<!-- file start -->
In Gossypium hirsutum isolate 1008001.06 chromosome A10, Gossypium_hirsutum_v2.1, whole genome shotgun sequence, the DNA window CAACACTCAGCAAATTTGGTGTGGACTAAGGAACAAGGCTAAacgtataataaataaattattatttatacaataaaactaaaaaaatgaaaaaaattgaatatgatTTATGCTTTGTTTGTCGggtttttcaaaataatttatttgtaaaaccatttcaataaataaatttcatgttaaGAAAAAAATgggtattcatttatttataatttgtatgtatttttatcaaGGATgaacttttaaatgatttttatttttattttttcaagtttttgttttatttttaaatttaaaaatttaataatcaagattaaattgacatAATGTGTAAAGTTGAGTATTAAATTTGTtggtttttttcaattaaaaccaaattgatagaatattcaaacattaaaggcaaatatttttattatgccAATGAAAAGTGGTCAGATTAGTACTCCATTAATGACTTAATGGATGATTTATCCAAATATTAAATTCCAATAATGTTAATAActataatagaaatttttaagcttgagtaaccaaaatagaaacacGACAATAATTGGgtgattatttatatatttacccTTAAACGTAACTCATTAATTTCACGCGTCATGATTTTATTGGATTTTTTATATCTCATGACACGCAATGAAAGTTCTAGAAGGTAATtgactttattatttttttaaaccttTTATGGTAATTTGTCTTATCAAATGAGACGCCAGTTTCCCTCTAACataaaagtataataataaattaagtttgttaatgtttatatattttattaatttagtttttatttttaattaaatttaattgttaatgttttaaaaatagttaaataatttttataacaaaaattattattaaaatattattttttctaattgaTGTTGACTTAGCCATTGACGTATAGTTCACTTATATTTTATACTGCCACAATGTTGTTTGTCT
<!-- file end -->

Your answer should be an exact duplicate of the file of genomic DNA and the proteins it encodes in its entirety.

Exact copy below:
In Gossypium hirsutum isolate 1008001.06 chromosome A10, Gossypium_hirsutum_v2.1, whole genome shotgun sequence, the DNA window CAACACTCAGCAAATTTGGTGTGGACTAAGGAACAAGGCTAAacgtataataaataaattattatttatacaataaaactaaaaaaatgaaaaaaattgaatatgatTTATGCTTTGTTTGTCGggtttttcaaaataatttatttgtaaaaccatttcaataaataaatttcatgttaaGAAAAAAATgggtattcatttatttataatttgtatgtatttttatcaaGGATgaacttttaaatgatttttatttttattttttcaagtttttgttttatttttaaatttaaaaatttaataatcaagattaaattgacatAATGTGTAAAGTTGAGTATTAAATTTGTtggtttttttcaattaaaaccaaattgatagaatattcaaacattaaaggcaaatatttttattatgccAATGAAAAGTGGTCAGATTAGTACTCCATTAATGACTTAATGGATGATTTATCCAAATATTAAATTCCAATAATGTTAATAActataatagaaatttttaagcttgagtaaccaaaatagaaacacGACAATAATTGGgtgattatttatatatttacccTTAAACGTAACTCATTAATTTCACGCGTCATGATTTTATTGGATTTTTTATATCTCATGACACGCAATGAAAGTTCTAGAAGGTAATtgactttattatttttttaaaccttTTATGGTAATTTGTCTTATCAAATGAGACGCCAGTTTCCCTCTAACataaaagtataataataaattaagtttgttaatgtttatatattttattaatttagtttttatttttaattaaatttaattgttaatgttttaaaaatagttaaataatttttataacaaaaattattattaaaatattattttttctaattgaTGTTGACTTAGCCATTGACGTATAGTTCACTTATATTTTATACTGCCACAATGTTGTTTGTCT